Bank Secrecy Act
Objective. Assess the bank’s compliance with statutory and regulatory requirements for exemptions from the currency transaction reporting requirements.
U.S. Treasury regulations have historically recognized that the routine reporting of some types of large currency transactions does not necessarily aid law enforcement authorities and may place unreasonable burdens on banks. Consequently, a bank may exempt certain types of customers from currency transaction reporting.
The Money Laundering Suppression Act of 1994 (MLSA) established a two-phase exemption process. Under Phase I exemptions, transactions in currency by banks, governmental departments or agencies, and listed public companies and their subsidiaries are exempt from reporting. Under Phase II exemptions, transactions in currency by smaller businesses that meet specific criteria laid out in FinCEN’s regulations may be exempted from reporting.
On December 5, 2008, FinCEN issued amendments to the rules governing CTR exemptions.78 The amendments, among other things, removed the initial designation and annual review requirements for certain Phase I customers, the biennial filing requirement for Phase II exempt customers, and eliminated the waiting period for exempting otherwise eligible Phase II customers by adopting a risk-based approach to exempting those customers. The following discussion reflects the updated regulatory requirements.
Phase I CTR Exemptions (31 CFR 103.22(d)(2)(i)–(v))
FinCEN’s rule identifies five categories of Phase I exempt persons:
- A bank, to the extent of its domestic operations.
- A federal, state, or local government agency or department.
- Any entity exercising governmental authority within the United States.
- Any entity (other than a bank) whose common stock or analogous equity interests are listed on the New York Stock Exchange or the American Stock Exchange or have been designated as a NASDAQ National Market Security listed on the NASDAQ Stock Market (with some exceptions).
- Any subsidiary (other than a bank) of any "listed entity" that is organized under U.S. law and at least 51 percent of whose common stock or analogous equity interest is owned by the listed entity.
Filing Time Frames
Banks must file a one-time Designation of Exempt Person form (FinCEN Form 110) to exempt each eligible listed public company or eligible subsidiary from currency transaction reporting. The form must be filed with the IRS within 30 days after the first transaction in currency that the bank wishes to exempt.
Banks do not need to file a Designation of Exempt Person form for Phase I-eligible customers that are banks, federal, state, or local governments, or entities exercising governmental authority. Nevertheless, a bank should take the same steps to assure itself of a customer’s initial eligibility for exemption, and document the basis for the conclusion, that a reasonable and prudent bank would take to protect itself from loan or other fraud or loss based on misidentification of a person’s status. Exemption of a Phase I entity covers all transactions in currency with the exempted entity, not only transactions in currency conducted through an account.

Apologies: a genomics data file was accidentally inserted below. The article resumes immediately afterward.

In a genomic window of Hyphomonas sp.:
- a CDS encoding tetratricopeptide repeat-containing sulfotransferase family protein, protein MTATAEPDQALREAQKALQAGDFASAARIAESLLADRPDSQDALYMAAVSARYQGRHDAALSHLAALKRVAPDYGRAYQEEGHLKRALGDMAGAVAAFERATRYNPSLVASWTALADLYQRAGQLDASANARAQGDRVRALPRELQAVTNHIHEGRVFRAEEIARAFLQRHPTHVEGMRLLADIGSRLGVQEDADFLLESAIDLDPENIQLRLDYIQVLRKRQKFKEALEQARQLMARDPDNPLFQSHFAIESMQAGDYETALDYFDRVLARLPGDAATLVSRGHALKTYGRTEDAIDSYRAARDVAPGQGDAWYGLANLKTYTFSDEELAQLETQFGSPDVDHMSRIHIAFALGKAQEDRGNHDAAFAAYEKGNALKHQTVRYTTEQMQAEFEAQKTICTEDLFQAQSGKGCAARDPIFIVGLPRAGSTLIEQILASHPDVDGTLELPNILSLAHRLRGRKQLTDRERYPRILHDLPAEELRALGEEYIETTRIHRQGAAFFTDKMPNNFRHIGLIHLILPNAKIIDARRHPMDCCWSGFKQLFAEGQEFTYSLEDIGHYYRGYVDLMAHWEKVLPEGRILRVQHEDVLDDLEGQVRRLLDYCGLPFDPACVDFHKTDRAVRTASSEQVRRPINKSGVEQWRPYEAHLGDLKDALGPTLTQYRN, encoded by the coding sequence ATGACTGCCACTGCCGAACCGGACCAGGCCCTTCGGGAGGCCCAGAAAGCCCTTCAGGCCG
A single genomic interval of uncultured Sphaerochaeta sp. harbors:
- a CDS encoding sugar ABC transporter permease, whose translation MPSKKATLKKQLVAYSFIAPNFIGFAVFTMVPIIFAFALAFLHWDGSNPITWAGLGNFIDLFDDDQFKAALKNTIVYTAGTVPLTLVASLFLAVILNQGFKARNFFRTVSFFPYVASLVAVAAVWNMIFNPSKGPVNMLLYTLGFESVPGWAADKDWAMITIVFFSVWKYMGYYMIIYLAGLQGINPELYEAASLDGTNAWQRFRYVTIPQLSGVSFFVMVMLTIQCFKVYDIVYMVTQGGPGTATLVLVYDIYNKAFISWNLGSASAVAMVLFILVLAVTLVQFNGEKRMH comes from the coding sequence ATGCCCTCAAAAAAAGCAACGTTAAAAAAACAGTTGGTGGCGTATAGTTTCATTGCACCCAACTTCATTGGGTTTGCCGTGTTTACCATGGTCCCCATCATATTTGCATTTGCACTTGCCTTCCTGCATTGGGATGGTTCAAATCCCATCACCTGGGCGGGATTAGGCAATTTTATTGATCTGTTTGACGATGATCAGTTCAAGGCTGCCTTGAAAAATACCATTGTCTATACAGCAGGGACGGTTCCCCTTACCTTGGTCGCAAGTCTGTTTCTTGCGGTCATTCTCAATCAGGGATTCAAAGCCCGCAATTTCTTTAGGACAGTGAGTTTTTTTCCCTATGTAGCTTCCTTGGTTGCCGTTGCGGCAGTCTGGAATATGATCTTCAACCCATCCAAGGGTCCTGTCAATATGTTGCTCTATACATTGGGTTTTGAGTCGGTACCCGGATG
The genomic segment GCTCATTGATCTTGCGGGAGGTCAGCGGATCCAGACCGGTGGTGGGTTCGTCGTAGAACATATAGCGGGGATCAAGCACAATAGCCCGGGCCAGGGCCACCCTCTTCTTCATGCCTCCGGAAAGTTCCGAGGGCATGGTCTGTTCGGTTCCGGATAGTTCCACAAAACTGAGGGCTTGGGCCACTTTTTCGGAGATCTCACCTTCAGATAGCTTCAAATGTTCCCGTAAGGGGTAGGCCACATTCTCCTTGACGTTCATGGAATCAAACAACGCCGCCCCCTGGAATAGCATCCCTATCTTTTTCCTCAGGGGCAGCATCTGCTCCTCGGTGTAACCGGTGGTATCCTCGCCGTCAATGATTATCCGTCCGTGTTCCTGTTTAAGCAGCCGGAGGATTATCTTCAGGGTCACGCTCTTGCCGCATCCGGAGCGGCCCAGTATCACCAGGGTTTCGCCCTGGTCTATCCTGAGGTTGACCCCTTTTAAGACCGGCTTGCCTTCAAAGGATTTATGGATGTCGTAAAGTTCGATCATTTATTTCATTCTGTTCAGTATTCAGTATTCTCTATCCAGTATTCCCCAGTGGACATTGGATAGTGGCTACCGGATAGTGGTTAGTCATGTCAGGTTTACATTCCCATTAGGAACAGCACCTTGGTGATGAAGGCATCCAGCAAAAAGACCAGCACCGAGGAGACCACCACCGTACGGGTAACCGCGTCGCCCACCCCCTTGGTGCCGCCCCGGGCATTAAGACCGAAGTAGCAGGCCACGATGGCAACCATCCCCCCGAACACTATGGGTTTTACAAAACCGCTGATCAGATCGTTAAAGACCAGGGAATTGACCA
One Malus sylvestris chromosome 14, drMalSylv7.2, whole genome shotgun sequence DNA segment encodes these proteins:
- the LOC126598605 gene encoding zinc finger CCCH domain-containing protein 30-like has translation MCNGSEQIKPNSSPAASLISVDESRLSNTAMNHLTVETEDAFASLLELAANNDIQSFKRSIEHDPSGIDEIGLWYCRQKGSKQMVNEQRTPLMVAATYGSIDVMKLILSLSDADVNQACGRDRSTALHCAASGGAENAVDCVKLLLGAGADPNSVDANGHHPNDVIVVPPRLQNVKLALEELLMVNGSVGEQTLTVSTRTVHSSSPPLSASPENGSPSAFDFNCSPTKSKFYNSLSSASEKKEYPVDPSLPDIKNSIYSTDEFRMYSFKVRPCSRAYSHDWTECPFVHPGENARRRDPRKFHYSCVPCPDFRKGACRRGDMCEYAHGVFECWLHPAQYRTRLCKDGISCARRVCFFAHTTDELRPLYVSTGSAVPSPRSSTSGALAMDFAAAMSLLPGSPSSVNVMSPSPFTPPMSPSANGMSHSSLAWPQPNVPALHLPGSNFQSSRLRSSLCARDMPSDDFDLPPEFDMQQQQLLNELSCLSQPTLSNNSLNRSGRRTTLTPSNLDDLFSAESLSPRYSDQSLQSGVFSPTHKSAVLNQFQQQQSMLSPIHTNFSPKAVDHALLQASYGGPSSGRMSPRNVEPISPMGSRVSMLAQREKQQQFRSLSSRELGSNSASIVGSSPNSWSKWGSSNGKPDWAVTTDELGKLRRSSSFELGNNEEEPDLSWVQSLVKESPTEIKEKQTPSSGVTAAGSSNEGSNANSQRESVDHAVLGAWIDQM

The information supporting each designation of a Phase I-exempt listed public company or subsidiary must be reviewed and verified by the bank at least once per year. Annual reports, stock quotes from newspapers, or other information, such as electronic media could be used to document the review. Banks do not need to confirm the continued exemption eligibility of Phase I customers that are banks, government agencies, or entities exercising governmental authority.
Phase II CTR Exemptions (31 CFR 103.22(d)(2) (vi)–(vii))
A business that does not fall into any of the Phase I categories may still be exempted under the Phase II exemptions if it qualifies as either a "non-listed business" or as a "payroll customer."
A "non-listed business" is defined as a commercial enterprise to the extent of its domestic operations and only with respect to transactions conducted through its exemptible accounts and that (i) has maintained a transaction account at the exempting bank for at least two months or prior to the passing of two months’ time if the bank undertakes a risk-based analysis of that customer that allows it to form and document a reasonable belief that the customer has a legitimate business purpose for conducting frequent large currency transactions; (ii) frequently79 engages in transactions in currency with the bank in excess of $10,000; and (iii) is incorporated or organized under the laws of the United States or a state, or is registered as and eligible to do business within the United States or a state.